Welcome to the Werbos World!
6 MegaChallenges for the 21st Century
· Key Challenges To Basic Scientific Understanding:
1. What is Mind? (how to build/understand intelligence)
2. How does the Universe work? (Quantum physics...)
3. What is Life? (e.g., quantitative systems biotechnology)
For many years, I have been doing research, publishing papers, giving talks and doing what I can to help, addressing most of the big “megachallenges” above. You can find many of my papers (and some citations to papers in press), and important papers of others, simply by clicking on the section or subsection you are interested in today. But I have also tried to understand these complex issues as a single whole, and to see the larger patterns here; I have added a lot of text to serve as a kind of introduction or unification of the various strands. The artwork is just a pictorial representation of the same six megachallenges.
2015: Click here to see the one-paragraph bio we used in our 2015 paper in Automatica proving stability for a class of neural network intelligent control systems. Retired from the National Science Foundation in February (2/15/15). Have not been able to include all my new papers on this website, but many of them are easy enough to locate on google scholar or even researchgate. One of my publishers sent me a list of the different fields I have published in, and it was an incredibly long list.
2011: Click here to see my official bio at the National Science Foundation (NSF). This year, I have been awarded the Hebb Award, one of the two highest awards of the International Neural Network Society, the award which recognizes work in understanding how learning works in biological brains; click here to see an interview for a general audience on the occasion of that award. 2009: resume put together for members of Congress, as part of my Brookings Legislative Fellowship that year. Back in 2006, this website had more information on my family, but it became so out of date that I drop that until it can be updated (accommodating growing privacy concerns).
Some general comments cutting across the megachallenges:
2011: Book chapter, “Strategic thinking for leadership in Science and technology”, in Leadership in Science and Technology, W. Bainbridge, Ed., Sage, 2011.
The six megachallenges fall into two big groups: (1) challenges to our objective, clear understanding of the foundations of our life and our world; and (2) challenges to protect and improve the future condition of humanity.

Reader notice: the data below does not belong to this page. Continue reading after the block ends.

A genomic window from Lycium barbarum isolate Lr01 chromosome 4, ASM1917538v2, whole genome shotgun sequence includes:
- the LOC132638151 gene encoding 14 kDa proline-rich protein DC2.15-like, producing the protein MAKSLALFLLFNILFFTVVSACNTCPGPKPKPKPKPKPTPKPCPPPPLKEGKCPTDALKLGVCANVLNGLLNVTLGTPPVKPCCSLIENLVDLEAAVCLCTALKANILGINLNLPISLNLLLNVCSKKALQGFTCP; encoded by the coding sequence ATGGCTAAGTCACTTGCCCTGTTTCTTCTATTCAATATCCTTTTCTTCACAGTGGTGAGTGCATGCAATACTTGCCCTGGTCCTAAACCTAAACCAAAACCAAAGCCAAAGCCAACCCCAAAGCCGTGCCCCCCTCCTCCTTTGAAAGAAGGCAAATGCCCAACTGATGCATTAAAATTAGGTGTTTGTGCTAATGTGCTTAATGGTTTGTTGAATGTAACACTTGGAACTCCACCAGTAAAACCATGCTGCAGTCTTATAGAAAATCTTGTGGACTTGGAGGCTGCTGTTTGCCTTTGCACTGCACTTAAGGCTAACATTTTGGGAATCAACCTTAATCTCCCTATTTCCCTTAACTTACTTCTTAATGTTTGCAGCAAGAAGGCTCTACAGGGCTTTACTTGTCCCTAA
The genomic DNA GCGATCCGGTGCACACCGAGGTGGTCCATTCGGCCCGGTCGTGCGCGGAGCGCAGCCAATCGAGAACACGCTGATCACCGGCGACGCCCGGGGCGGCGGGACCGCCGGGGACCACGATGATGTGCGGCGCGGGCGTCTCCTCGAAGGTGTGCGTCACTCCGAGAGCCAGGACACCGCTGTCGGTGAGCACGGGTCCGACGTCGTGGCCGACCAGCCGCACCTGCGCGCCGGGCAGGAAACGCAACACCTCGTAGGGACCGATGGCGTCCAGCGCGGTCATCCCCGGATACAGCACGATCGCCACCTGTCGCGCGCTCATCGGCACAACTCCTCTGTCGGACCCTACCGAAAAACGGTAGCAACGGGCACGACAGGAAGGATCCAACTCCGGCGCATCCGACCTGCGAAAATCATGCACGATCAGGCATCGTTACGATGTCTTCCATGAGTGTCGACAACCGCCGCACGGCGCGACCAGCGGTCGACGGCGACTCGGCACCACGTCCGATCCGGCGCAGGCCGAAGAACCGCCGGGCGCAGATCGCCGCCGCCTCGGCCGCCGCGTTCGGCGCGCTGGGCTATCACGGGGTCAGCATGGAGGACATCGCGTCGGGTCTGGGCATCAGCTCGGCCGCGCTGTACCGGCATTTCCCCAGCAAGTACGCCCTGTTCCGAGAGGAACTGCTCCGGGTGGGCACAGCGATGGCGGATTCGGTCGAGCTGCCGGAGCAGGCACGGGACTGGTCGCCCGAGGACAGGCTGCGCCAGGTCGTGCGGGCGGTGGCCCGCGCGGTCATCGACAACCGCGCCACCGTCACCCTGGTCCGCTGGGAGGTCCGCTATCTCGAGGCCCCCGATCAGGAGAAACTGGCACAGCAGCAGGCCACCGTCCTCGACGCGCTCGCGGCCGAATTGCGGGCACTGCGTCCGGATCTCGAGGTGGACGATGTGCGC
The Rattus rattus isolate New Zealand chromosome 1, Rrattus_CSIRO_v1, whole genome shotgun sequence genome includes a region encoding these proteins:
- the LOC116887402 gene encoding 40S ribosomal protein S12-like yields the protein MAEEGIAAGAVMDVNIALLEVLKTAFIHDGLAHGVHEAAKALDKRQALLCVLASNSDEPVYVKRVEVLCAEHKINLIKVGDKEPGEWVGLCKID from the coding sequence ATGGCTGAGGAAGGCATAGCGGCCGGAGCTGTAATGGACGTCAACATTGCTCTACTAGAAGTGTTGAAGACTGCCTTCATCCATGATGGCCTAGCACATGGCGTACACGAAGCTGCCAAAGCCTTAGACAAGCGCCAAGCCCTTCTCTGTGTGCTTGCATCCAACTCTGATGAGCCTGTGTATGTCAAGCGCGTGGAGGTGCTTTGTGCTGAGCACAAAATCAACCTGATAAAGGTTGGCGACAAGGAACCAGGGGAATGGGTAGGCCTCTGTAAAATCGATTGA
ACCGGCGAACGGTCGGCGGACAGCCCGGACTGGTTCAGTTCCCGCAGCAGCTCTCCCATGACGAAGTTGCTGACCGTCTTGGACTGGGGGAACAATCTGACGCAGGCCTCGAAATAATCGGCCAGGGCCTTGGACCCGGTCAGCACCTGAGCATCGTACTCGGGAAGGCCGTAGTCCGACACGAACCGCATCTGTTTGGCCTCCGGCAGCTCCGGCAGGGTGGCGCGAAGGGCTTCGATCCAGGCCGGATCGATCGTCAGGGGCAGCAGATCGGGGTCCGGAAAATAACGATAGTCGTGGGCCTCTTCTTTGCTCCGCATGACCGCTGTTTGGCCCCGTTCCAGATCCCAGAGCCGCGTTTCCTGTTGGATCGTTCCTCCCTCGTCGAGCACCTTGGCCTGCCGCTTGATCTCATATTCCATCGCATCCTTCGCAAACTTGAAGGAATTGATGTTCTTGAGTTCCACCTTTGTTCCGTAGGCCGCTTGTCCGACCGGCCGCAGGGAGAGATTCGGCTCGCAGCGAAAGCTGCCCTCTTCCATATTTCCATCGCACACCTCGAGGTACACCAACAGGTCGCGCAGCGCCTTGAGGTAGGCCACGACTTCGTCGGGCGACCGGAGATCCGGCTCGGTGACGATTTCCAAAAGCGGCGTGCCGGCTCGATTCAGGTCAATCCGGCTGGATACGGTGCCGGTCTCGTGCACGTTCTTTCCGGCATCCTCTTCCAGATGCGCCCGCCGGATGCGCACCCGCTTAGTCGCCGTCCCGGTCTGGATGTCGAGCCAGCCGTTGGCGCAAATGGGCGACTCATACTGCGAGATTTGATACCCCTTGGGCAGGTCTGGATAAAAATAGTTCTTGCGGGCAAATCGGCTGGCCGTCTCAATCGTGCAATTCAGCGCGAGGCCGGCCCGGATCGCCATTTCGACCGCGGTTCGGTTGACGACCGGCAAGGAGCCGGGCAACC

The second set of challenges calls us all to protect the future of humanity and life in general in three places – earth, outer space and inner space. These three challenges include everything. They are really just a kind of bookkeeping device, to focus our attention more clearly on the future of humanity in general.
Better understanding will be crucial to our ability to address the humanity challenges effectively. You can see that by looking at each of the six challenges, and seeing how strong the connections are between them. I have also discussed these connections in two global talks given in 2006 in South Korea arranged by the “State of the Future” Millennium Project of the United Nations system; click here to see the (1 meg) talk for futurists, or click here to see the (1 meg) talk for science policy people.
The views on this web page are my own personal views. (None of the organizations I work with would take such strong positions across all of the issues I discuss here!) These views are all very different from the standard conventional wisdoms which you would find in any of the hundreds of self-confident cultures which criss-cross the earth. But in fact – the conventional wisdoms all contradict each other. The more one probes deeply, and tries to resolve the contradictions, the more one ends up seeing things quite differently.
Richard Clark (U.S. National
Security advisor under
In addressing all six of these challenges – even the challenge of enhancing subjective human experience – I try to take a systematically rational approach. This means that I try to define a clear goal in each case, and work out a concrete strategy designed to maximize progress towards that goal. For example, I ask: how can we find a rational strategy to understand how the universe works better than we do today? If we push sheer logic to the limit, without any regard to conventional wisdom, where does it point to? How can we unify our understanding of how it all works? I like to believe that the resulting strategies are a lot more vigorous, focused and viable than the fuzzy, ineffective vision papers we see coming out of most of the policy community. Yet some policy makers, like bean counters, do more harm than good by going to the opposite extreme, when they apply “rationality” to the wrong goals or blind themselves to important aspects of human life. What kind of rationality do we really want, in making global policy decisions? Click here for my view…
Thank you very much for considering these views… and for thinking hard about the challenges which belong to all of us…